Is that… is that a fucking trap beat? Seriously, did Rob Bourdon just not show up? Where’s bassist Dave “Phoenix” Farrell, for that matter? This is Maroon 5 levels of complete band erasure. It almost makes you want to go to the Personnel list on the album’s Wiki page and put  next to everyone that isn’t Chester or Mike.
Nice to see Ross Golan – pop songwriter and host of the fantastic And the Writer Is… podcast – in the credits, but what on earth is going on here? This is a whole new level of faceless anonymity here, right down to the ill-advised ‘woah-oh’s.
‘One More Light’
Her is an absolute curveball of a track. No pop ambition, no chipmunk samples, no bullshit. Just a restrained, tasteful guitar melody, ambience and Bennington’s best vocal performance of the entire album. One could maybe critique the saccharine lyrics, but even they’re forgivable when one notes the conviction with which they’re sung.
The quality of this song is genuinely stunning after some of the lows this record has sunk to – it may honestly be the best Linkin Park song since the Thousand Suns era. Whatever went miraculously right here, one is possessed by the thought of what went so wrong with the rest of the album.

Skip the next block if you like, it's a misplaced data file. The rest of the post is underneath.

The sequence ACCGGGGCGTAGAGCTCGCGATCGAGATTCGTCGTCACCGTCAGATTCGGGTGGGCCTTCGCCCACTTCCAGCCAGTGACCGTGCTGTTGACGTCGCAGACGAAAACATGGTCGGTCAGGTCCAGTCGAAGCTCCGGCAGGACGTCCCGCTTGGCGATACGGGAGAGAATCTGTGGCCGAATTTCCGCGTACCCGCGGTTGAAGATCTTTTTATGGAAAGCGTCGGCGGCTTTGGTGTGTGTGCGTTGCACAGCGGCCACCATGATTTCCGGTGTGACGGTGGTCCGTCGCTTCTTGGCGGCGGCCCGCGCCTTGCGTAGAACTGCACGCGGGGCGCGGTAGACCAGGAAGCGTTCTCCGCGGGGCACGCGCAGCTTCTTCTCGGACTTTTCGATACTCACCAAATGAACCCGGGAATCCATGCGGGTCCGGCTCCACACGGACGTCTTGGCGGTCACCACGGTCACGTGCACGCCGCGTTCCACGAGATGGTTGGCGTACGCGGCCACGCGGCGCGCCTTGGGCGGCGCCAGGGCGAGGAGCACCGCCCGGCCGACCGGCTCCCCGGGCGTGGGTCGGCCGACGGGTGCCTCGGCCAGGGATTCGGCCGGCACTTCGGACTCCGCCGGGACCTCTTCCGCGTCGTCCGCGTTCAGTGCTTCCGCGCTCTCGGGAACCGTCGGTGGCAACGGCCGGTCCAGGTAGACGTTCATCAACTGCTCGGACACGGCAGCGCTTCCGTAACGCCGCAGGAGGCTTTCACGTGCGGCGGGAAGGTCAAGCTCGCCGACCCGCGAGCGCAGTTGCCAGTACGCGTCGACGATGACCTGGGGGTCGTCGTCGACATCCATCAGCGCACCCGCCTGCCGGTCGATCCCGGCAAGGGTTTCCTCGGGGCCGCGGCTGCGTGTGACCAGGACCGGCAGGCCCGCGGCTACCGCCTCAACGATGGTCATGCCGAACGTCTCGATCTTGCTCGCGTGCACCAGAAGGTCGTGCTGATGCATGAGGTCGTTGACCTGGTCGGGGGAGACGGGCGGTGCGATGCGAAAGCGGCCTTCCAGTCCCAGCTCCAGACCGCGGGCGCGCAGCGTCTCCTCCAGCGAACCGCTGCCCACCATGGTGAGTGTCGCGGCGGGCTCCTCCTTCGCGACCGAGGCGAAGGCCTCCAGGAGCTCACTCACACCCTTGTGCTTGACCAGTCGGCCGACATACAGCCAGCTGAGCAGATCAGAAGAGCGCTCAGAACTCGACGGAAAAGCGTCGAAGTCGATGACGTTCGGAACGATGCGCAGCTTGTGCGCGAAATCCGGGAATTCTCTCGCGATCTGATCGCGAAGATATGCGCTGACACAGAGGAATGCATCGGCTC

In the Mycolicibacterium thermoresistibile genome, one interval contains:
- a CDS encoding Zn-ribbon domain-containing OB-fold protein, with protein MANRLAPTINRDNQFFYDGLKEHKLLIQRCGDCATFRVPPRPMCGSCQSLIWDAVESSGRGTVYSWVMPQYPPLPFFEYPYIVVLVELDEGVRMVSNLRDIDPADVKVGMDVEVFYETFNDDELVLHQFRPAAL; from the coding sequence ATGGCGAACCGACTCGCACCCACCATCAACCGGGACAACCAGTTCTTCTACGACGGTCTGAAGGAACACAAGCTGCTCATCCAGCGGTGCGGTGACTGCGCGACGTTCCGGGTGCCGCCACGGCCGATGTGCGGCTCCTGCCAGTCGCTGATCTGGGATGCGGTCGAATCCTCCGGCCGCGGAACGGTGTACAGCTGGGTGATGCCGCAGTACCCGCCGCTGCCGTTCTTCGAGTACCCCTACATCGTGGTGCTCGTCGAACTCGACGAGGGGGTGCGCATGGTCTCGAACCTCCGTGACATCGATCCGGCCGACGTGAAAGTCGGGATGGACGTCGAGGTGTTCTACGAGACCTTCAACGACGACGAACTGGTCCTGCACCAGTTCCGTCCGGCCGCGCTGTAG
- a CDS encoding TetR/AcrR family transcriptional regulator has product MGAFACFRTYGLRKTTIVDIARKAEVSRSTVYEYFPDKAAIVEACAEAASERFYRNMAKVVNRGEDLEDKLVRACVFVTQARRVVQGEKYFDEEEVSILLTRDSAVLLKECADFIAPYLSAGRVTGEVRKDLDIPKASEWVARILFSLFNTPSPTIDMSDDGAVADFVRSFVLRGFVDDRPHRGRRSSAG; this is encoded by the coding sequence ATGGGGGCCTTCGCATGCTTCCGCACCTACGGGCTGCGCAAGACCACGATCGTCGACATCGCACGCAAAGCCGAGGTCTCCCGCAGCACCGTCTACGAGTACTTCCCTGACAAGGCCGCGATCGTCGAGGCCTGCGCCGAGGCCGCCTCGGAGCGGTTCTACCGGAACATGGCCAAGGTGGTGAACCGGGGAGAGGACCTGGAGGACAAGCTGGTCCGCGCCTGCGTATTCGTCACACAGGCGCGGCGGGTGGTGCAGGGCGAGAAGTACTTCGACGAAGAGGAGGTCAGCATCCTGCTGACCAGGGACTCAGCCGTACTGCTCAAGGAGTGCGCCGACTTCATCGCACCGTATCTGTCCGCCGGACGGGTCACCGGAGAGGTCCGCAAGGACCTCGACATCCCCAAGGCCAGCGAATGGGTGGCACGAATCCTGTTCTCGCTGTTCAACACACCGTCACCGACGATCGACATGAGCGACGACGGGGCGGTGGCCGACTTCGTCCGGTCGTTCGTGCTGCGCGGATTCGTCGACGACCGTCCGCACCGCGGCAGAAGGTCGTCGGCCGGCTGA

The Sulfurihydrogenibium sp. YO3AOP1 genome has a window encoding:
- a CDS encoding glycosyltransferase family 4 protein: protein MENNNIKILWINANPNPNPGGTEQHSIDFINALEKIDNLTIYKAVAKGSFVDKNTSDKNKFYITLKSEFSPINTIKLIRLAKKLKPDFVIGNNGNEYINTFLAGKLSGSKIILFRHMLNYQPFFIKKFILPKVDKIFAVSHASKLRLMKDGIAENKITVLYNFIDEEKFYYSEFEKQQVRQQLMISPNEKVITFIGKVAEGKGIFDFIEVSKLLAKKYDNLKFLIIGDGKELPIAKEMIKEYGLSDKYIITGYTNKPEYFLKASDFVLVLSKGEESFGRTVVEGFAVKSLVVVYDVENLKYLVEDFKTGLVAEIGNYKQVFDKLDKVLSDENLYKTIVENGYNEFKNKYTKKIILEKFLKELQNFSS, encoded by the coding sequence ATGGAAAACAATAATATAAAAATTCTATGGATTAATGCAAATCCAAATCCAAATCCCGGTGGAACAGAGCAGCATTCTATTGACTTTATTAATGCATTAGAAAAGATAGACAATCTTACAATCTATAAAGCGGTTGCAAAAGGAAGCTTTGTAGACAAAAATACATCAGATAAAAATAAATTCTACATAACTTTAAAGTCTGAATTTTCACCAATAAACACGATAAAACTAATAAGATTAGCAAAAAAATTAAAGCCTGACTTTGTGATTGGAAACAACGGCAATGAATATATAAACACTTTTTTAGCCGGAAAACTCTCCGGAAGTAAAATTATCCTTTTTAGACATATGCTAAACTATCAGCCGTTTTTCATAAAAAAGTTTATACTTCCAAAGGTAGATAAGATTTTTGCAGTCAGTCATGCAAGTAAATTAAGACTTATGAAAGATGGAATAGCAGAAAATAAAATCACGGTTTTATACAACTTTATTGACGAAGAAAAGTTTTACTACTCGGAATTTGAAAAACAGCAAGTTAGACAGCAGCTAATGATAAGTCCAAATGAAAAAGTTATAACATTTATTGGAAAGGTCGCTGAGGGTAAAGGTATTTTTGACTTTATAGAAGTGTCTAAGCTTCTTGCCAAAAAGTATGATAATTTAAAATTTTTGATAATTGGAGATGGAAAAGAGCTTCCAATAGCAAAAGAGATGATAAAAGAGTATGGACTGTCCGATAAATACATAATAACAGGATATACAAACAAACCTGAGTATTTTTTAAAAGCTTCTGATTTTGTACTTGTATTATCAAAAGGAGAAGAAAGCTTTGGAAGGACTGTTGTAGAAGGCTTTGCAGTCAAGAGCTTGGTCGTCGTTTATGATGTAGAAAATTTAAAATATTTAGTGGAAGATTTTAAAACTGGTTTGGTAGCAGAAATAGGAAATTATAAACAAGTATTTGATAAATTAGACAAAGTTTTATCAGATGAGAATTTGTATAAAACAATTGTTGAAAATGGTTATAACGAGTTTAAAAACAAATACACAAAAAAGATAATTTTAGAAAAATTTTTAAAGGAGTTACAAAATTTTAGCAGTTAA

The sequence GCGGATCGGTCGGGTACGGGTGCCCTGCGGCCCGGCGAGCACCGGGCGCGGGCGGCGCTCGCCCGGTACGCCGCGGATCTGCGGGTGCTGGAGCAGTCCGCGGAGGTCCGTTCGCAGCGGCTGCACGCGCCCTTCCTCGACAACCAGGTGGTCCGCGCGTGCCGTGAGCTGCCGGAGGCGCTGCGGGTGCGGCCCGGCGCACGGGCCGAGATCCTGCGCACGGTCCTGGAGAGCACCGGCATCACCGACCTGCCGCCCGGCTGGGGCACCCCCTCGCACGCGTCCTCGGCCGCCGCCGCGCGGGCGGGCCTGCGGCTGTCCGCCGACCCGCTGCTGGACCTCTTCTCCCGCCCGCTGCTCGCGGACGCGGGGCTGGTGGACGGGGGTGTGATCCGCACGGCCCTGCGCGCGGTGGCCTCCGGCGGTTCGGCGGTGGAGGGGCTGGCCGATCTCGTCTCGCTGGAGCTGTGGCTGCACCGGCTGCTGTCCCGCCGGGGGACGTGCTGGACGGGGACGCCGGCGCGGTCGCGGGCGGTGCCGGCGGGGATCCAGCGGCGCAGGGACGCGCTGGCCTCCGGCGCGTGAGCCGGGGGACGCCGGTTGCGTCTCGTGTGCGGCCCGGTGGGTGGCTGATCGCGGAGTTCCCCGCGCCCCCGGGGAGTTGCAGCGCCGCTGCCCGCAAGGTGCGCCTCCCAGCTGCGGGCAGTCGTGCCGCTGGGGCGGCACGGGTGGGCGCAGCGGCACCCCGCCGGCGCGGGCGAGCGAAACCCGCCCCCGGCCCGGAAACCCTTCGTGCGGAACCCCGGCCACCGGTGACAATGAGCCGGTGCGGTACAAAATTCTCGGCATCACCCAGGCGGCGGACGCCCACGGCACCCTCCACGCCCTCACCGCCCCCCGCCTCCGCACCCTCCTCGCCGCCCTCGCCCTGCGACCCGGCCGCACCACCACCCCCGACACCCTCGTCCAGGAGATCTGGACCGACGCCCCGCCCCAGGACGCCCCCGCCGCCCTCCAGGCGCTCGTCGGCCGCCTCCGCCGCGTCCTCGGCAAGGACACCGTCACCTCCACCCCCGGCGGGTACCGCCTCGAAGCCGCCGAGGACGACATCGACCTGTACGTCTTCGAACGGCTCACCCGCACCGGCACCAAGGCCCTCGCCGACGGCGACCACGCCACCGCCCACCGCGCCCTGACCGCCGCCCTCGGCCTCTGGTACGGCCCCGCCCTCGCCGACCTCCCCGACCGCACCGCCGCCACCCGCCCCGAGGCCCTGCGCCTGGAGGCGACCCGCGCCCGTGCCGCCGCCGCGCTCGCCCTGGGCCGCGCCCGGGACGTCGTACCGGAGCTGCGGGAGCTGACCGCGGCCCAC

More like Lumineers Park, am I right? For whatever reason, the band decides to go for an electro-acoustic number to close out One More Light, sounding like ‘Wake Me Up!’ meets ‘It Ain’t Me’ without any of the appeal or lasting power of either. It’s very fitting that the most milquetoast, safe and bland Linkin Park album to date ends on an absolute whimper.
One More Light is not only the worst album that Linkin Park (or whichever members decided to turn up that day and call themselves Linkin Park) have ever made; it’s also one of the worst albums of the year.
It’s also mind-bogglingly inexplicable – it’s a total abandonment of their songwriting strengths and abilities as musicians in pursuit of something that holds absolutely zero guarantees for a new audience on the other side. It’s the death knoll for a key act from the turn of the century in both rock and pop, and for what? The slight chance of radio airplay?
Linkin Park selling out is like William Shatner doing a spoken word version of a rap song – they found a way.
David James Young is a freelance writer and podcaster. He tweets at @DJYwrites.